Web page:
Harawira has reason to worry
After Saturday's by-election in Te Tai Tokerau, Hone Harawira can rightly claim that he - and his new party - 'have the mandate' to be sitting in the House (see nzherald). After all, 48.5% of the vote in an electorate isn't bad at all...
But wait... Back in 2008, Harawira got 60% of the electorate vote. Even allowing for the much lower turn-out last Saturday, that's still a huge loss of personal support for him. In other words, as a Maori Party member in 2008, he received a much stronger mandate from his constituency than he seems to have right now.
And let's not forget that Labour received a much larger party vote in that same electorate in 2008 than did the Maori Party (for which Hone was then standing). It now looks like a large number of Maori Party supporters have forsaken their party last Saturday in order to try to prevent Hone from winning. So, the results show that they weren't successful (this time) in keeping him out, but the warning-message for Harawira and the new Mana Party is loud enough.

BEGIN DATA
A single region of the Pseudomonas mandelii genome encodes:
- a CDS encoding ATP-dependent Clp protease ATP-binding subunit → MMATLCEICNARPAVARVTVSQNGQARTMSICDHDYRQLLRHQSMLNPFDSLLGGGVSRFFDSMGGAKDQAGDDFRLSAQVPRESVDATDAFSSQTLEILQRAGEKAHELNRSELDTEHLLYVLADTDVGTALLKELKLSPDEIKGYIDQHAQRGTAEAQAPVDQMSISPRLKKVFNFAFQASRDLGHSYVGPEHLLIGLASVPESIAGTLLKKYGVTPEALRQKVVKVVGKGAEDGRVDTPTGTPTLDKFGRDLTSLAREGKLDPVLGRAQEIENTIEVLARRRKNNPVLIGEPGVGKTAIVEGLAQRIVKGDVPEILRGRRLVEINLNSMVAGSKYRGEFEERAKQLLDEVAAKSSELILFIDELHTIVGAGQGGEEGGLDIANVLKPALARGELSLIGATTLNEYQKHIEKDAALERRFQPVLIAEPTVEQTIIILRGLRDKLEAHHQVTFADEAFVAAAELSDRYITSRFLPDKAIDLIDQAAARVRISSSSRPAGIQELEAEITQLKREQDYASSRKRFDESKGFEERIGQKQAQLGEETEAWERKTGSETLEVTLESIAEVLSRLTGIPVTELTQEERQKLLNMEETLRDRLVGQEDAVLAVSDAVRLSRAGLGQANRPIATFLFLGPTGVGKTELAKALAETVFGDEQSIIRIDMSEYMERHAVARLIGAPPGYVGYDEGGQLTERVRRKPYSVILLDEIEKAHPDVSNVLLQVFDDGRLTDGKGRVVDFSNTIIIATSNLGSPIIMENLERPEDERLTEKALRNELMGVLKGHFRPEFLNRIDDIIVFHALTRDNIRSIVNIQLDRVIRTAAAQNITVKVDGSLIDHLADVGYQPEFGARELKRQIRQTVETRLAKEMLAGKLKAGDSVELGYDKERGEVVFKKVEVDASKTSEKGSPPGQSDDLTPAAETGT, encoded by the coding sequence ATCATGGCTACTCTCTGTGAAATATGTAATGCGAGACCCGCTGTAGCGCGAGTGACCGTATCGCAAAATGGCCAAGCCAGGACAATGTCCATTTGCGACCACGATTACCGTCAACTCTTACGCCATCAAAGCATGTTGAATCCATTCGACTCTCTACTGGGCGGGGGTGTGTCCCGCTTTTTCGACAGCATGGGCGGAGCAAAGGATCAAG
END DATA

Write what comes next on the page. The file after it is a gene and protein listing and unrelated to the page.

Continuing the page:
Labour must be thinking that Te Tai Tokerau is now winnable in November. Looking at the polling-booth results, Harawira has stronger backing in the obvious places, like Ahipara, Kaitaia and most of Kaikohe. Davis, the Labour candidate, has some wins in urban booths and in (I don't know why) Kawakawa.
More fundamentally, then, Harawira has not nailed down the urban working/beneficiary sections of the electorate that he needs if he is to firmly establish himself (and his party) as a working-class and beneficiary advocate. Labour still has a strong footing there.
But there must be personal loyalties at work too. Much of the voter support on Saturday for Harawira surely came from whanau and wider tribal loyalties to him and his family, especially in Whangarei and points further north. On the other hand, many voters would have been turned off by Hone's frequent gaffes, and many urban Maori voters won't have the same kinship connections.
My diagnosis? That Harawira and the Mana Party have only a thin mandate now in one Maori electorate, but they do not yet have a mandate to represent wider Maori or working-class New Zealand. If they can't win such support in the near future, their tenure in the House will be limited.